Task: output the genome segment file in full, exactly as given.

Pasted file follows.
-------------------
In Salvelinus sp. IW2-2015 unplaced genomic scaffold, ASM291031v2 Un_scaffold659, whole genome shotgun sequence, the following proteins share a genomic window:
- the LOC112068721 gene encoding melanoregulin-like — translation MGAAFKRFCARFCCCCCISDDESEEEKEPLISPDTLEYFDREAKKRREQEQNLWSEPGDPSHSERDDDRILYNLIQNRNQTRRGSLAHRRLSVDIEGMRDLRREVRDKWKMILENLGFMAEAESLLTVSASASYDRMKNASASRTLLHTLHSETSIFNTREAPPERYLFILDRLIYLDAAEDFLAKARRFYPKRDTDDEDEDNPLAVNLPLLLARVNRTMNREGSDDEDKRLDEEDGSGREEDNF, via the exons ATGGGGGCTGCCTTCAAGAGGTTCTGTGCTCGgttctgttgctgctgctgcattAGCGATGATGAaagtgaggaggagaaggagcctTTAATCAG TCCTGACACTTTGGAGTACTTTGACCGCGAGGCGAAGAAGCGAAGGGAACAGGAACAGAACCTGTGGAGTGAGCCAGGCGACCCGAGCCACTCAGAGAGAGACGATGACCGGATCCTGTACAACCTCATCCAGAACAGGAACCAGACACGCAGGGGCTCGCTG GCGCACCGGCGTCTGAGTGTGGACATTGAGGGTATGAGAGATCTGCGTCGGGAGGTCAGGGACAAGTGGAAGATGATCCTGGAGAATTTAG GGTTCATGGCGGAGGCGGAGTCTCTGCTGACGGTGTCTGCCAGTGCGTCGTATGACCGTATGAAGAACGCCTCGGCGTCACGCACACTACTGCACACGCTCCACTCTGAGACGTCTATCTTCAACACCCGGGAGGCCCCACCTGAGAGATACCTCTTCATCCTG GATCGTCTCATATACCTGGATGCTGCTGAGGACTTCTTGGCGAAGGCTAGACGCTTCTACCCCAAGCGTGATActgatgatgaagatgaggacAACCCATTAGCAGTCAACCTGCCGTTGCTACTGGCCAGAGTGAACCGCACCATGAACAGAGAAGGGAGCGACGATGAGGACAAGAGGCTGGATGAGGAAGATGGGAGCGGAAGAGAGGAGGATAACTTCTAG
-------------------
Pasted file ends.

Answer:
In Salvelinus sp. IW2-2015 unplaced genomic scaffold, ASM291031v2 Un_scaffold659, whole genome shotgun sequence, the following proteins share a genomic window:
- the LOC112068721 gene encoding melanoregulin-like — translation MGAAFKRFCARFCCCCCISDDESEEEKEPLISPDTLEYFDREAKKRREQEQNLWSEPGDPSHSERDDDRILYNLIQNRNQTRRGSLAHRRLSVDIEGMRDLRREVRDKWKMILENLGFMAEAESLLTVSASASYDRMKNASASRTLLHTLHSETSIFNTREAPPERYLFILDRLIYLDAAEDFLAKARRFYPKRDTDDEDEDNPLAVNLPLLLARVNRTMNREGSDDEDKRLDEEDGSGREEDNF, via the exons ATGGGGGCTGCCTTCAAGAGGTTCTGTGCTCGgttctgttgctgctgctgcattAGCGATGATGAaagtgaggaggagaaggagcctTTAATCAG TCCTGACACTTTGGAGTACTTTGACCGCGAGGCGAAGAAGCGAAGGGAACAGGAACAGAACCTGTGGAGTGAGCCAGGCGACCCGAGCCACTCAGAGAGAGACGATGACCGGATCCTGTACAACCTCATCCAGAACAGGAACCAGACACGCAGGGGCTCGCTG GCGCACCGGCGTCTGAGTGTGGACATTGAGGGTATGAGAGATCTGCGTCGGGAGGTCAGGGACAAGTGGAAGATGATCCTGGAGAATTTAG GGTTCATGGCGGAGGCGGAGTCTCTGCTGACGGTGTCTGCCAGTGCGTCGTATGACCGTATGAAGAACGCCTCGGCGTCACGCACACTACTGCACACGCTCCACTCTGAGACGTCTATCTTCAACACCCGGGAGGCCCCACCTGAGAGATACCTCTTCATCCTG GATCGTCTCATATACCTGGATGCTGCTGAGGACTTCTTGGCGAAGGCTAGACGCTTCTACCCCAAGCGTGATActgatgatgaagatgaggacAACCCATTAGCAGTCAACCTGCCGTTGCTACTGGCCAGAGTGAACCGCACCATGAACAGAGAAGGGAGCGACGATGAGGACAAGAGGCTGGATGAGGAAGATGGGAGCGGAAGAGAGGAGGATAACTTCTAG